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Americas Top Foodie Cities

The term “foodie” emerged on the Internet to refer to people with gourmet sensibilities. A foodie is a person whose hobby is food—not just eating it, but also learning about its origins and preparation. Snobbery is not inherent to foodies: being a foodie is about appreciating culinary technique, including mother’s home-cooking.

What are the best cities for foodies? Sperling’s BestPlaces (www.bestplaces.net) decided to answer the question by researching what foodies enjoy and treasure most. Bert Sperling and his team worked to make sure smaller cities would stay in the running for best foodie cities. Great food can be found in any large city, but these ten also offer foodie-friendly amenities such as microbreweries and farmers markets. An essential part of foodie culture is a do-it-yourself attitude towards food and admiration for diverse culinary traditions. Sperling’s analysis considered the nuances of being a foodie to discover the best foodie cities in America.

“In this study, we looked at the food culture of each place, not just restaurant ratings,” says Bert Sperling, lead researcher for the project. “By measuring the ratio number of local restaurants to chain outlets, we can highlight the cities where residents support regional dining. The number of community farms and markets indicate a preference by residents for fresh and healthy groceries. We analyzed the number of wine bars and shops, but acknowledging that wine isn’t everyone’s beverage preference, we also included 3,000 brewpubs and microbreweries nationwide.”

“By considering these criteria and more, it gives an excellent insight into the areas of the United States where locals care about the food they eat, prepare, and share with their friends and family.”


To determine the best cities for foodies, Sperling’s BestPlaces began by analyzing several measures that align with foodie interests. First, we looked at the ratio of local restaurants to chain restaurants. Local eateries tend to showcase the best a city has to offer in terms of food. A community with a larger amount of independent restaurants will tend to have more variety in its cuisine, which is important for the adventurous foodie palate.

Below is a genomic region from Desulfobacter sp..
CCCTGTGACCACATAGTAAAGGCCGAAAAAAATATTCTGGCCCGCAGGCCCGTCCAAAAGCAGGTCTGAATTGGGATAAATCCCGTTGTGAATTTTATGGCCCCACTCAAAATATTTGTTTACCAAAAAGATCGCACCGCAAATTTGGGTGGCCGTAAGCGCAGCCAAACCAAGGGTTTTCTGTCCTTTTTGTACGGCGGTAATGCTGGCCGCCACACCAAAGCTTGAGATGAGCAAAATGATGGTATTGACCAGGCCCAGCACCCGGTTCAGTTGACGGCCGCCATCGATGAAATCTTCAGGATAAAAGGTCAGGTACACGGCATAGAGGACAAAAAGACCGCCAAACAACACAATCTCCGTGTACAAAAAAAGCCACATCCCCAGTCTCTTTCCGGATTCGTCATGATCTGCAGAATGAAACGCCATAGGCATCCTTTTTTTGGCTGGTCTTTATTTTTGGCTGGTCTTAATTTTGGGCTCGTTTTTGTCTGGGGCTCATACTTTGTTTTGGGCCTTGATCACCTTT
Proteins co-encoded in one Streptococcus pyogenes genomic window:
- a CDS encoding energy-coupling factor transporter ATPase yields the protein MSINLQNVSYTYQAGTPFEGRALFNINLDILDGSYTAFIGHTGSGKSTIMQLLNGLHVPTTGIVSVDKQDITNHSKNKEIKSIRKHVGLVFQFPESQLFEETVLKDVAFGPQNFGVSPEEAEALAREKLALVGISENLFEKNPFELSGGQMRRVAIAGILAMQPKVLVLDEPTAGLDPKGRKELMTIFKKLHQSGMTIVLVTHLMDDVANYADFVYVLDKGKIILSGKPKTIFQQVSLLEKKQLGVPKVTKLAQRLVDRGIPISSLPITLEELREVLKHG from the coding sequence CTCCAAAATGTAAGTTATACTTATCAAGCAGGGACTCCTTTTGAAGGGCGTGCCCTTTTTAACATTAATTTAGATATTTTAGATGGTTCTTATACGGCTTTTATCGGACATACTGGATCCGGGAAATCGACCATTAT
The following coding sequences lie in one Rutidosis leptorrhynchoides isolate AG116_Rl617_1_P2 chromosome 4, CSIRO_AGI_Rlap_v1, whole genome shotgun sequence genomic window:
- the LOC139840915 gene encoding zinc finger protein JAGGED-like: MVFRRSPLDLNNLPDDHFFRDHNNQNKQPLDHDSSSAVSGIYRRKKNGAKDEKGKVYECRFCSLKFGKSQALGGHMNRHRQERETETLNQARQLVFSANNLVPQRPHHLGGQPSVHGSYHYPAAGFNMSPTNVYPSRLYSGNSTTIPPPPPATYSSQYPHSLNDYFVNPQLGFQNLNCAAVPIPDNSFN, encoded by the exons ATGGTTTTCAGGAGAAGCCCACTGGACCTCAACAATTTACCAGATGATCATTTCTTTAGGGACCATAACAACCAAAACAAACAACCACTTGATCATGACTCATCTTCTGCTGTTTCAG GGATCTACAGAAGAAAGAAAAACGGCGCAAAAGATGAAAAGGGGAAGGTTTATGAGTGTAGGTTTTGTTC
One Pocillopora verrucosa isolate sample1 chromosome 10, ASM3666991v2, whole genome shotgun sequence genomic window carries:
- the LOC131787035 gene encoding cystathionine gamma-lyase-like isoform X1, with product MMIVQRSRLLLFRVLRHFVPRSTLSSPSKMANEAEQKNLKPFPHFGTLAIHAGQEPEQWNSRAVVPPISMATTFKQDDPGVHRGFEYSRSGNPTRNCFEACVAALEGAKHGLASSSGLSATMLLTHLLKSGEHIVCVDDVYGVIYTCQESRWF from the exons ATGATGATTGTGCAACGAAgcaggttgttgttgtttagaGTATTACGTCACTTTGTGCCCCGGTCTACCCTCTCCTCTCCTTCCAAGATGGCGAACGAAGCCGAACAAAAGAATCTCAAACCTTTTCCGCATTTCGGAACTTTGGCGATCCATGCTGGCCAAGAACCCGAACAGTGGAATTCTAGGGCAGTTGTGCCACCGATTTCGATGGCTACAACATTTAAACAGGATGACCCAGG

Secondly, Sperling found out the number of local and accessible CSA (Community Supported Agriculture) and farmers markets per capita in a city. Part of being a foodie is building a community with fellow gastronomes and the farmers who make it possible. Farmers markets are an ideal place to socialize and sample some of the freshest fare in a city. CSAs are like subscriptions to local farms—after paying a certain amount, you receive a regular delivery of fresh produce from the farm. People who love to cook and be surprised would be delighted to be CSA members.

As another measure, we looked at the per-capita number of Whole Foods stores. Whole Foods is famous for its broad produce section and extensive meat, artisan cheese, and seafood selections. In addition, most Whole Foods stores offer local options and emphasize in-season produce. Fruits and vegetables are often more flavorful when in season. A store that values produce that is in-season is definitely a pick for foodies.

In addition to Whole Foods, we also compared the per capita number of cookware stores, like Williams-Sonoma and Sur La Table. These stores not only sell the latest gadgets for food preparation, but also advertise cooking classes for customers. Because foodie communities also enjoy learning about good culinary technique and the chemistry of cooking, these stores can enrich a city’s foodie population.

While the tools for foodies are necessary, so are the right places for foodie hangouts. We found the per capita number of craft breweries, brew pubs, wine shops, and wine bars. The foodie community embraces microbreweries and fine wines that complement their dishes. Having a large selection of artisan beers and wines are essential for a foodie city.